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Women, We Are Worthy.

I had an epiphany on my run today: I have to convince myself that I am worthy, truly believe it, and only then will I have any success in the way I want it.

This conclusion came with the help of a couple of exercises I tried this week: 1. An excellent Yoga Nidra session led by my friend and fellow yoga teacher Danielle, and 2. The idea of dedicating my run to either a person or working through an idea/issue that I'm grappling with, which was suggested by my other friend and fellow runner, Kelly.

In the Yoga Nidra, Danielle led us through an exercise to distill our desire for something (for me it was career success) down to the essence of what we really want, which in my case was to feel worthy in general, specifically of the respect, money, and self-dependance that a successful career would bring.

And then I was left to wonder why I didn't already feel worthy...of any of it. How did I get here? When did this happen? How would I get myself out of it? These are the questions I confronted while running through the Hollywood Hills, eyes wide at the gigantic houses advertising their owners' success and wondering how they got there.

If I ever want this project of studying and living by the Yamas and Niyamas to be anything other than a private journal, I have to believe that it's worthy of telling people it exists. If I want it to turn into something more--and I do--like a book, workshop, teaching series, I have to believe that I'm worthy enough to represent these ancient precepts, and my work is worthy of recognition. It starts there.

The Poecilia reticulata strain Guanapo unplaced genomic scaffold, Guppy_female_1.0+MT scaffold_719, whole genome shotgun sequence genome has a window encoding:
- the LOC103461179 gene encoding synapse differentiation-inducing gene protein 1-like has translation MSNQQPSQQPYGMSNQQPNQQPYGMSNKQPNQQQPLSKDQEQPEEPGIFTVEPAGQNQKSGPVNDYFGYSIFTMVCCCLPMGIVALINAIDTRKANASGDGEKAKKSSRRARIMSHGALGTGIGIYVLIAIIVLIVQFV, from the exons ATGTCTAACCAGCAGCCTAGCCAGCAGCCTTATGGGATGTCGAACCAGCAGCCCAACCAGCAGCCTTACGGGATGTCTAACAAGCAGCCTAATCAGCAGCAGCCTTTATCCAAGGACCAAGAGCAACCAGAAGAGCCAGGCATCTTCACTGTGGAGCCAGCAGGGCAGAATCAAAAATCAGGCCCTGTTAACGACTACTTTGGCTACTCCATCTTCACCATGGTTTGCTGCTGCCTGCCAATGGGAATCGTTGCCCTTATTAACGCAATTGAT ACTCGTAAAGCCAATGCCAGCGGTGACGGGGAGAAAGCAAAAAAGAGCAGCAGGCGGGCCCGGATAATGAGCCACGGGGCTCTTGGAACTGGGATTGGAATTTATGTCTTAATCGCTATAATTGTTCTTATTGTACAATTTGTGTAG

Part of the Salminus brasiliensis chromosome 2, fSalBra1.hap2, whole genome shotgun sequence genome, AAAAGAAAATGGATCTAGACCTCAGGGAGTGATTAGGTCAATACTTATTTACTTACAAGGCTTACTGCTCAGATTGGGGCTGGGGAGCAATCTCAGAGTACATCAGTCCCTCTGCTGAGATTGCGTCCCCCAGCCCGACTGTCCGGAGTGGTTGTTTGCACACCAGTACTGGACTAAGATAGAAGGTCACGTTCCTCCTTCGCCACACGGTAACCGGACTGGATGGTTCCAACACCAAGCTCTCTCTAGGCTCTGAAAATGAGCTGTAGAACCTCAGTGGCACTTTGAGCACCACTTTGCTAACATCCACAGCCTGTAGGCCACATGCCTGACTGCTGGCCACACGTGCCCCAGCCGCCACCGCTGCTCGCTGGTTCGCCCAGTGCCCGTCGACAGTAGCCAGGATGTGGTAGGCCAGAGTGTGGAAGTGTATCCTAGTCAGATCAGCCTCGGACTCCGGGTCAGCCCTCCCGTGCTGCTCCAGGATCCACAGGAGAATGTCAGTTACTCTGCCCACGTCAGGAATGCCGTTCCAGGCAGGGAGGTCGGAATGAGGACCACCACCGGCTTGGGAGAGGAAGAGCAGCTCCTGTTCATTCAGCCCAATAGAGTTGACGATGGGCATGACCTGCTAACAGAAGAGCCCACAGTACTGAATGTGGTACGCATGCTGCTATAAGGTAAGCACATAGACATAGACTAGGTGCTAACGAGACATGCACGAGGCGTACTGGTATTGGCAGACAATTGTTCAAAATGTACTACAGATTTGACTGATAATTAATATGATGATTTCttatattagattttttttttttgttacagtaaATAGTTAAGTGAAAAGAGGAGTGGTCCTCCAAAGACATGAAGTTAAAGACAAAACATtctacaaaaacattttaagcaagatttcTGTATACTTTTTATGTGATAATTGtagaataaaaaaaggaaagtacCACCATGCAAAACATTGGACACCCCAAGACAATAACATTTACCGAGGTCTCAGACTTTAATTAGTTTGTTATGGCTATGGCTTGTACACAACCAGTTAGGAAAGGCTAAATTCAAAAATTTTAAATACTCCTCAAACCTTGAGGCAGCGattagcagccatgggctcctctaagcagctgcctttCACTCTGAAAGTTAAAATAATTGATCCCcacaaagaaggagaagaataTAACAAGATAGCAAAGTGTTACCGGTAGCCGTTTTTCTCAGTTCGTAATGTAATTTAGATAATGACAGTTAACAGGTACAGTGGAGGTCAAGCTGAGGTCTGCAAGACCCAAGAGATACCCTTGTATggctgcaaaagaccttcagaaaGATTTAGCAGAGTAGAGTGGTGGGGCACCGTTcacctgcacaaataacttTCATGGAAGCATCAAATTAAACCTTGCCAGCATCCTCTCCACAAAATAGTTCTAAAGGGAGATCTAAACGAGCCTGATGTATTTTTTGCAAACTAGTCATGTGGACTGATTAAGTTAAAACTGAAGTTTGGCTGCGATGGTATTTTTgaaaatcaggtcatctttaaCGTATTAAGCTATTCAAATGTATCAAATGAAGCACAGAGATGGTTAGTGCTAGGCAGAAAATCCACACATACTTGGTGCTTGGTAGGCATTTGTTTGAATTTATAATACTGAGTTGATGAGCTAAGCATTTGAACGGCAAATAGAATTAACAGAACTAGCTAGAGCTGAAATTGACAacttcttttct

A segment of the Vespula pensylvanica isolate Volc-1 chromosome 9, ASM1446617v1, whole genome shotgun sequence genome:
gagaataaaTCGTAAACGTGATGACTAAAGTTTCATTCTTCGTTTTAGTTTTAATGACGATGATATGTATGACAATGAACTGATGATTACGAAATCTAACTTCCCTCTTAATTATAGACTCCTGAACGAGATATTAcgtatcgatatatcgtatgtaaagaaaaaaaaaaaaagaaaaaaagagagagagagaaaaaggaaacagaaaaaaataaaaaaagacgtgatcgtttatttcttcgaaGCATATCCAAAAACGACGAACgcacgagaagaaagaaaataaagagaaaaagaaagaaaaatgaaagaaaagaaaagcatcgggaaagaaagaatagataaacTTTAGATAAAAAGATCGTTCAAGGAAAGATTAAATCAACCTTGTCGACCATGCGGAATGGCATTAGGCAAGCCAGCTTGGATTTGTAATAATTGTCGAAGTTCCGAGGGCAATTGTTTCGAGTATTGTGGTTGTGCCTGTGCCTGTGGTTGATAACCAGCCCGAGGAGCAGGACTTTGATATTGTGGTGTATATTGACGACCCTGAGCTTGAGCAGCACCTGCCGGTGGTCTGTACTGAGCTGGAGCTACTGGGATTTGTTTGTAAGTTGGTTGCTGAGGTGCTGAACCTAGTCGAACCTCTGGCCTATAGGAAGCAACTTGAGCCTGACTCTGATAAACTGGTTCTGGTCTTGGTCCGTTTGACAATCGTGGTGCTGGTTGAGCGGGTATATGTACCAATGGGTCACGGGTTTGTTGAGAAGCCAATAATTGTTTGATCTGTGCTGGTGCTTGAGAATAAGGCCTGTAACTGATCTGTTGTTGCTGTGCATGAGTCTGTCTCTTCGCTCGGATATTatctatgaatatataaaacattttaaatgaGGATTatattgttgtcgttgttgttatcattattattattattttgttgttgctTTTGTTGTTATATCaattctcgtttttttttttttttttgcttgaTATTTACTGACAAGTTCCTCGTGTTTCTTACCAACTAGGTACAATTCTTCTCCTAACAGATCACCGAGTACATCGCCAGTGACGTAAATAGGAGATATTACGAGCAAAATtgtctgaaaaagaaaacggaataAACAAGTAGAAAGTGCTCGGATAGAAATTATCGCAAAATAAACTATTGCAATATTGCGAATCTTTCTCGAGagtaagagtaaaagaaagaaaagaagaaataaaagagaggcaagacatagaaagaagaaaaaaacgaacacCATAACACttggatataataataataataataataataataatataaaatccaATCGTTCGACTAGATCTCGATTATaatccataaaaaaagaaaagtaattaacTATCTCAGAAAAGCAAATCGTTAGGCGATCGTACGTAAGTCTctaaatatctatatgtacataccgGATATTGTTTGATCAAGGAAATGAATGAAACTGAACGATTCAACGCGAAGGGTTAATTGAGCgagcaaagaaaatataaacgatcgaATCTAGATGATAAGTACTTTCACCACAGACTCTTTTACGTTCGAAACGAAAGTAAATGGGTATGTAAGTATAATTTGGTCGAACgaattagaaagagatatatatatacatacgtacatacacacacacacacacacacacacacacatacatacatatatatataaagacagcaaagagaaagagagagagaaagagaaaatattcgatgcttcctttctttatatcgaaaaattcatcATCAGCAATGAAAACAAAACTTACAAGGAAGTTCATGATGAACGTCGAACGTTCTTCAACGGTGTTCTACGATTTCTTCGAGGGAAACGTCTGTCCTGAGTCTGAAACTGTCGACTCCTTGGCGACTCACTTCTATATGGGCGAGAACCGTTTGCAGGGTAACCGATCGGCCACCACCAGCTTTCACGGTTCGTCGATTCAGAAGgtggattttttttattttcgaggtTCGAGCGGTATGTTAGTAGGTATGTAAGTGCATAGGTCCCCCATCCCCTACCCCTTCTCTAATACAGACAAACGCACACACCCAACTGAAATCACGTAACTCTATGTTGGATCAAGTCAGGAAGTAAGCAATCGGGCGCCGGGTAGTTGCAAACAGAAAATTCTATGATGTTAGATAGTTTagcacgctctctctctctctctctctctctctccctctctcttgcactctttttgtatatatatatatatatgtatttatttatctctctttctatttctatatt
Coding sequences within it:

It occurred to me that this is the essence of Ishvara Pranidhana, too, and maybe why I struggled with it and Svadyaya so much: In order to believe in the presence of the divine in me, I have to believe that I am worthy of it. And if I am in fact a piece of the divine, which is the same stuff that makes up other women who are kicking ass in their fields, could it be easier to believe that I'm capable of doing bigger things too?

I think so.

And then, as if God himself were listening to me labor to this conclusion, near the end of my run I got a text from a company I've worked with for over 5 years offering me a new class for very low pay.

So I asked for more.

A whopping $10 more.

I did this because if I am to believe I'm "worthy", I have to act like it, and expect it from others. This is not an easy transition to make midlife, after believing that I am mediocre at best for most of it.

I'm embarrassed to admit that this is only the 2nd time I've ever asked for higher pay. I'll save that sad history for a chapter in my book, but suffice to say that I have never made a lot of money and part of the reason is that I never ask for, expect, or demand it. In the case of the class being offered, the stakes were low: I was fine with walking away from it--and maybe my relationship with the company--if they weren't willing to meet my request. But the whole situation took up hours of my time and a day's worth of emotions, all for $10. I still haven't heard back from them, but I'm pretty sure they're exhausting their resources to find someone else to teach the class for the original rate offered, and I'm certain they will find her.

I say "her" because women routinely settle for less than their worth, be it salary, respect, treatment by men (and the government, corporations, the patriarchy, etc.). From Harvard Law School's Program On Negotiation, Katie Shonk writes: